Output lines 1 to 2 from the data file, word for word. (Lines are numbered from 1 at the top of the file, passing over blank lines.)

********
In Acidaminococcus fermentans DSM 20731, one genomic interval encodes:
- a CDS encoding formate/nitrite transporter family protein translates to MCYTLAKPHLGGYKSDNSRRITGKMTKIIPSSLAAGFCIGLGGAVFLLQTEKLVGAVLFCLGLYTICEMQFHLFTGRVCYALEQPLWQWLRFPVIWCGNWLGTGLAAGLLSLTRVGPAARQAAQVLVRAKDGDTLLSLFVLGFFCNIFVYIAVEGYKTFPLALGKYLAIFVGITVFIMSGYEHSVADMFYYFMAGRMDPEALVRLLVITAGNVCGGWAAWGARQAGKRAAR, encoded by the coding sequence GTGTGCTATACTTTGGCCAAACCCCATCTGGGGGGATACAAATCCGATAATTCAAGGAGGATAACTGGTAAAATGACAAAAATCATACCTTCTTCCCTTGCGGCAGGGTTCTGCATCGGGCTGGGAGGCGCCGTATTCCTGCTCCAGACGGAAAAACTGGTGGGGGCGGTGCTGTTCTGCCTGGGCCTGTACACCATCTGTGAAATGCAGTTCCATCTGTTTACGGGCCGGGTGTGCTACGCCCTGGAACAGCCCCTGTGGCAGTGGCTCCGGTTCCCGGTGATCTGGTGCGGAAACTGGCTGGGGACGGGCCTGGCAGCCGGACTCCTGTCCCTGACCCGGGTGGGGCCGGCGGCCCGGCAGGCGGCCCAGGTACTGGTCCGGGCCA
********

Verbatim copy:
In Acidaminococcus fermentans DSM 20731, one genomic interval encodes:
- a CDS encoding formate/nitrite transporter family protein translates to MCYTLAKPHLGGYKSDNSRRITGKMTKIIPSSLAAGFCIGLGGAVFLLQTEKLVGAVLFCLGLYTICEMQFHLFTGRVCYALEQPLWQWLRFPVIWCGNWLGTGLAAGLLSLTRVGPAARQAAQVLVRAKDGDTLLSLFVLGFFCNIFVYIAVEGYKTFPLALGKYLAIFVGITVFIMSGYEHSVADMFYYFMAGRMDPEALVRLLVITAGNVCGGWAAWGARQAGKRAAR, encoded by the coding sequence GTGTGCTATACTTTGGCCAAACCCCATCTGGGGGGATACAAATCCGATAATTCAAGGAGGATAACTGGTAAAATGACAAAAATCATACCTTCTTCCCTTGCGGCAGGGTTCTGCATCGGGCTGGGAGGCGCCGTATTCCTGCTCCAGACGGAAAAACTGGTGGGGGCGGTGCTGTTCTGCCTGGGCCTGTACACCATCTGTGAAATGCAGTTCCATCTGTTTACGGGCCGGGTGTGCTACGCCCTGGAACAGCCCCTGTGGCAGTGGCTCCGGTTCCCGGTGATCTGGTGCGGAAACTGGCTGGGGACGGGCCTGGCAGCCGGACTCCTGTCCCTGACCCGGGTGGGGCCGGCGGCCCGGCAGGCGGCCCAGGTACTGGTCCGGGCCA